- The Artist's Garden, on the roof of Temple Tube Station
I’m on the roof of Temple Underground Station, part of a group of assorted journalists, artists, architects, engineers, PR people, horticulturalists, and arts admin staff, listening to a benign-looking white-bearded man seated on a fold-up garden chair, addressing us through a microphone.
It’s sunny, but fast-approaching gloomy clouds threaten rain. In the background the River Thames, and beyond it the jaggedy glass-and metal high-rise spires of 21st century London.
The man is sitting in front of a smaller construction, made of the same materials, a garden greenhouse, with what looks like a mini-henge of standing stones within, white lines representing constellations daubed on the panes.
“The greenhouse,” he says, “is like a temple. A place of devotional engagement with nature. That’s where the magic happens.”
The man is Tony Heywood, one half of the artist-couple Heywood and Condie (the other being his partner Alison), whose art defies pigeon-holing. Land artists? Not quite. Artist-gardeners? At a pinch. Three-dimensional landscape artists? Getting there. Horticultural installation artists? That’s it! Maybe.
The pair have, for 30 years, been collaborating on a line of work whereby they create installations from natural materials, crossing genres, incorporating elements of film and video, painting and sculpture, performance and science. His background is in horticulture and anthropology, hers in botany and zoology. Their latest work, in The Artist’s Garden on the aforementioned station-rooftop, is called Through the Cosmic Allotment.
The greenhouse is one of four, arranged in a semi-circle, with different materials inside, with symbols painted onto the panes, part-obscuring them from view. Heywood continues his talk, explaining what they represent. One contains rotund bejewelled forms, magnified embodiments of micro-organisms, ‘blinged up to the level of hypervisibility’: the beginnings of life on earth. Another has pink and yellow neon-hued scholar’s rocks, to facilitate meditation on the paradoxical complexity/simplicity of the universe. The stone circles in the third stand for man’s attempts to understand the cosmos. The fourth greenhouse, virtually empty apart from a carpet of tiny round stones, with a single mini-pebble seemingly floating in the air, represents ‘a sub-atomic particle within a quantum field, life at its greatest level of connectivity and simplicity’.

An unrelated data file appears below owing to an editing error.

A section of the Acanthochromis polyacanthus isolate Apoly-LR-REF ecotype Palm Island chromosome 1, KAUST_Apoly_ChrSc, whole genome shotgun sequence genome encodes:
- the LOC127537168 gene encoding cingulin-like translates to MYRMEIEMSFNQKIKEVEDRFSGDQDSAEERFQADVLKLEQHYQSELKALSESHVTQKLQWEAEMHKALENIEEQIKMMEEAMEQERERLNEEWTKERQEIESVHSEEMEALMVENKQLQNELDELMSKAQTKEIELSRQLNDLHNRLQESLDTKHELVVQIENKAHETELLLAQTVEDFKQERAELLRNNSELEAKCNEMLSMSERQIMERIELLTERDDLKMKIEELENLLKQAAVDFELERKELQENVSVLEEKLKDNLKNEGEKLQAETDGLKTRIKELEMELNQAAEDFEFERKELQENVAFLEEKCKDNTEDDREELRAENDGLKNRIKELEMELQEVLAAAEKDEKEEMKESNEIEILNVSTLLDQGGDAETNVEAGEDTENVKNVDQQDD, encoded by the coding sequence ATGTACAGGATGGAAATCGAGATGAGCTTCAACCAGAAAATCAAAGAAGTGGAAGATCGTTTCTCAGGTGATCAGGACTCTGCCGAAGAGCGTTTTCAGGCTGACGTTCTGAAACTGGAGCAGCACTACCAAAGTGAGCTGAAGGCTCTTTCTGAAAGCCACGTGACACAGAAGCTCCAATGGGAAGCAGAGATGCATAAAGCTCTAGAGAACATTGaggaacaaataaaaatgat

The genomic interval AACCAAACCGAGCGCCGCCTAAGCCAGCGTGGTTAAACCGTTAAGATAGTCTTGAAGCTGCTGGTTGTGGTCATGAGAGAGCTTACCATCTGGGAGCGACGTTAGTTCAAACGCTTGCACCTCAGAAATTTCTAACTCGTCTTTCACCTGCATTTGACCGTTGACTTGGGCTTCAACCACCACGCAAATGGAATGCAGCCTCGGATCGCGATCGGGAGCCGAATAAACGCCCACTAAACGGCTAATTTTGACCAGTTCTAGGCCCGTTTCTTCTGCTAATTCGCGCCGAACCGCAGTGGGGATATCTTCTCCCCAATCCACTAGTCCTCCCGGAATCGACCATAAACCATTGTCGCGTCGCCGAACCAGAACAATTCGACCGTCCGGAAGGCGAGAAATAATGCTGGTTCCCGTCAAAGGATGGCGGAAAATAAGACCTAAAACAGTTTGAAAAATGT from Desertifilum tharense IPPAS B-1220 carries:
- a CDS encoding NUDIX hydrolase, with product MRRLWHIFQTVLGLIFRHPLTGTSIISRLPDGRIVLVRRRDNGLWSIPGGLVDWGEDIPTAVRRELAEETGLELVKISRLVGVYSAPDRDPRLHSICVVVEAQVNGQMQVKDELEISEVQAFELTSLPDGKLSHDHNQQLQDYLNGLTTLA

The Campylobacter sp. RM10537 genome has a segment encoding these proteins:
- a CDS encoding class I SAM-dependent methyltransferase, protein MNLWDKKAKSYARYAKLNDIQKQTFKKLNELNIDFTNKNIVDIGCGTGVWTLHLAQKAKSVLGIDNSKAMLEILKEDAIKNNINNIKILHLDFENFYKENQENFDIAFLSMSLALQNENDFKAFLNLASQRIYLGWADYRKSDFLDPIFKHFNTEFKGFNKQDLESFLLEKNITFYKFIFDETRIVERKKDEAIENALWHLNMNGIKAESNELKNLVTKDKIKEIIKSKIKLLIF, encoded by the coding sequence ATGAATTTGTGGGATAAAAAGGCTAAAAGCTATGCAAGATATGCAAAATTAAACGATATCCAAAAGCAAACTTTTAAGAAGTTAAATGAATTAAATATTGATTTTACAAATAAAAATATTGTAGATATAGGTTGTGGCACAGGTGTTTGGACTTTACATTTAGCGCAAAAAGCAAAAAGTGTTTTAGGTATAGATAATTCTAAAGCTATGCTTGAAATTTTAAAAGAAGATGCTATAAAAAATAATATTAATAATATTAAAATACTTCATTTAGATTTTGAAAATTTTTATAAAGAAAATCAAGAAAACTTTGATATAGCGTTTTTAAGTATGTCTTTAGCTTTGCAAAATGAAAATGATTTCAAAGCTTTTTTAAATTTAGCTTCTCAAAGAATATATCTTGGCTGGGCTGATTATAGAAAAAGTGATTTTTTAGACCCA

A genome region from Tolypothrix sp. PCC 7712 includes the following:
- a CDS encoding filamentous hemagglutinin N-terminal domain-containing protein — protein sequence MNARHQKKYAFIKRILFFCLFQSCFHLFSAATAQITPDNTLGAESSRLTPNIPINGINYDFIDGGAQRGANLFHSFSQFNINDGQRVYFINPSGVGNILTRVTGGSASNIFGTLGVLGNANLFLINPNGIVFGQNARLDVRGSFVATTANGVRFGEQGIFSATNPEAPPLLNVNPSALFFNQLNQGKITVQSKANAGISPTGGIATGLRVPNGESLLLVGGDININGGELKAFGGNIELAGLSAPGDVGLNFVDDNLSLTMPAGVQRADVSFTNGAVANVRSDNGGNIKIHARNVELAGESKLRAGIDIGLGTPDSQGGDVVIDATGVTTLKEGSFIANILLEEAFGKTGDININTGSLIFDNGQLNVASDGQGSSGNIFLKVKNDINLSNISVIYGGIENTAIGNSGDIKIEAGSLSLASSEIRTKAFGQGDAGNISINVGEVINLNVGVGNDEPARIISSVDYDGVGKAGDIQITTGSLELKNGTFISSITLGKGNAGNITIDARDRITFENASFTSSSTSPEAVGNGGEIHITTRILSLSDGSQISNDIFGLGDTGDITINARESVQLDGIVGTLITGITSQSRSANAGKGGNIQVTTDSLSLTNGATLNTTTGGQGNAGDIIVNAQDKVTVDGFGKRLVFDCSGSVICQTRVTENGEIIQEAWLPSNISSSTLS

The secrets of the universe, and man’s place within it, loaded into four greenhouses on a rooftop in central London. This is a show with some scope.
“We live in a virtual age,” concludes Tony, competing with the sound of a team of workmen operating their pneumatic drills in the high-rise development overlooking the garden, “in which we are increasingly distanced from real nature. We increasingly see nature through symbols, and screens.”
Funnily enough, I started my day in my own greenhouse in Sussex, digging out rhizomes: stubborn mud is still darkening the edges of my fingernails. Over a glass of wine, after his talk, I chat with Tony about soil, about weeds, and about whether or not nature seen through a prism of distorted reality created by Shamanic meditation is more real than nature viewed through ‘normal’ eyes. “In the right circumstances you can go beyond connecting with nature,” he says. “You can immerse yourself in it.” And then: “What we’ve created here is a form of magic realism.”
The clouds have disappeared, the sun beats down. I flip my glasses off the crown of my head, over my eyes. This event is a finissage, of sorts, the greenhouses come down on May 23rd. I recommend a visit, if you’re in the vicinity. If it didn’t exactly blow my mind, it certainly opened it to the paradoxical duality of simplicity and complexity within the infinite reaches of the cosmos. And you can’t say that of every art show.